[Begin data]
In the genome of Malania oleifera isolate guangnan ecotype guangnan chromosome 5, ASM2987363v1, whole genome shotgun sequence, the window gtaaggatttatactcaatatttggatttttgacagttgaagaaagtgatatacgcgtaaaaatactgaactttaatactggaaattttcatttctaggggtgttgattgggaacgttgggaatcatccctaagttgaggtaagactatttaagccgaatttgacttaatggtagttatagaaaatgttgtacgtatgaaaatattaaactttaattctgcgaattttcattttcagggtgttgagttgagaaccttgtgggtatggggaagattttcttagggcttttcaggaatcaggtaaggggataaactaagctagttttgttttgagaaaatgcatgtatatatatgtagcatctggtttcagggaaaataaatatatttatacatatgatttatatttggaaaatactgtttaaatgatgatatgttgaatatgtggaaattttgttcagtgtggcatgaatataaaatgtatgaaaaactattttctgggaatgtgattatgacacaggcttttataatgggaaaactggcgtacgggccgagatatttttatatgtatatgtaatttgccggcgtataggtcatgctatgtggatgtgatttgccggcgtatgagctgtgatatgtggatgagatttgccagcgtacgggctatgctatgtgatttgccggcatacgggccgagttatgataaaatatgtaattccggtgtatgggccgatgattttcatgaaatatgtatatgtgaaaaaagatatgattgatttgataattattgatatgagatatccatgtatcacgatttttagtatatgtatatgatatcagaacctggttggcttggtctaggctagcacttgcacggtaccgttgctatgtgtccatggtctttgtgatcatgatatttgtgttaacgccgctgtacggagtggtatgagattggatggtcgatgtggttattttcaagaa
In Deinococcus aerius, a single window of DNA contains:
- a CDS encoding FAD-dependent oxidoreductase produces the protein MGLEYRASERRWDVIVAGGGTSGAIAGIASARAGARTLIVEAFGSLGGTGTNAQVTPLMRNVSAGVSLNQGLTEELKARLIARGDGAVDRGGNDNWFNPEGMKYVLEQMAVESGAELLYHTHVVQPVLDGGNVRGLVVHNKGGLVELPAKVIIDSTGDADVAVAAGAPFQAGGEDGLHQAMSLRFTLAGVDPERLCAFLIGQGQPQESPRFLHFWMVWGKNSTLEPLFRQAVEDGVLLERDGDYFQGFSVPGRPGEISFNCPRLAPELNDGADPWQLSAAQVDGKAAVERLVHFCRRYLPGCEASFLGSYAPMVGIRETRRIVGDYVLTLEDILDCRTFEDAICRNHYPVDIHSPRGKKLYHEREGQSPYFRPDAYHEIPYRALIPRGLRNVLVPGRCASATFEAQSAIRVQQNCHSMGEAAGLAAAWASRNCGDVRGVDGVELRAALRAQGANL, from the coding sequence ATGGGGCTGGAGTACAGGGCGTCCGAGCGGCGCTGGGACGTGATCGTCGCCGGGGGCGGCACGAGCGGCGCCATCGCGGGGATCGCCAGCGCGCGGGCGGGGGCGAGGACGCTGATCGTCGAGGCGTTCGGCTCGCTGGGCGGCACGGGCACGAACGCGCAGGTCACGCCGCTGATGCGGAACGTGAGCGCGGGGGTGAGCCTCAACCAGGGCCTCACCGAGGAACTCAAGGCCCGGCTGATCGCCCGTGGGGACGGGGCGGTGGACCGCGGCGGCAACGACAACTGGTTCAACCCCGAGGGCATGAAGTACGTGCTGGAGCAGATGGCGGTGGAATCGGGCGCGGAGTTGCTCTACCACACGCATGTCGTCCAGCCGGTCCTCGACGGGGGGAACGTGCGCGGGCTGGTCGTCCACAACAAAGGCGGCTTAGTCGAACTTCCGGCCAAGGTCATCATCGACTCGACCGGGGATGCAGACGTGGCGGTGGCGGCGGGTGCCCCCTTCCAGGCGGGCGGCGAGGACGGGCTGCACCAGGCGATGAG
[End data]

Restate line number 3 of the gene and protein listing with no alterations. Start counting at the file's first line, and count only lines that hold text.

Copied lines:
- a CDS encoding FAD-dependent oxidoreductase produces the protein MGLEYRASERRWDVIVAGGGTSGAIAGIASARAGARTLIVEAFGSLGGTGTNAQVTPLMRNVSAGVSLNQGLTEELKARLIARGDGAVDRGGNDNWFNPEGMKYVLEQMAVESGAELLYHTHVVQPVLDGGNVRGLVVHNKGGLVELPAKVIIDSTGDADVAVAAGAPFQAGGEDGLHQAMSLRFTLAGVDPERLCAFLIGQGQPQESPRFLHFWMVWGKNSTLEPLFRQAVEDGVLLERDGDYFQGFSVPGRPGEISFNCPRLAPELNDGADPWQLSAAQVDGKAAVERLVHFCRRYLPGCEASFLGSYAPMVGIRETRRIVGDYVLTLEDILDCRTFEDAICRNHYPVDIHSPRGKKLYHEREGQSPYFRPDAYHEIPYRALIPRGLRNVLVPGRCASATFEAQSAIRVQQNCHSMGEAAGLAAAWASRNCGDVRGVDGVELRAALRAQGANL, from the coding sequence ATGGGGCTGGAGTACAGGGCGTCCGAGCGGCGCTGGGACGTGATCGTCGCCGGGGGCGGCACGAGCGGCGCCATCGCGGGGATCGCCAGCGCGCGGGCGGGGGCGAGGACGCTGATCGTCGAGGCGTTCGGCTCGCTGGGCGGCACGGGCACGAACGCGCAGGTCACGCCGCTGATGCGGAACGTGAGCGCGGGGGTGAGCCTCAACCAGGGCCTCACCGAGGAACTCAAGGCCCGGCTGATCGCCCGTGGGGACGGGGCGGTGGACCGCGGCGGCAACGACAACTGGTTCAACCCCGAGGGCATGAAGTACGTGCTGGAGCAGATGGCGGTGGAATCGGGCGCGGAGTTGCTCTACCACACGCATGTCGTCCAGCCGGTCCTCGACGGGGGGAACGTGCGCGGGCTGGTCGTCCACAACAAAGGCGGCTTAGTCGAACTTCCGGCCAAGGTCATCATCGACTCGACCGGGGATGCAGACGTGGCGGTGGCGGCGGGTGCCCCCTTCCAGGCGGGCGGCGAGGACGGGCTGCACCAGGCGATGAG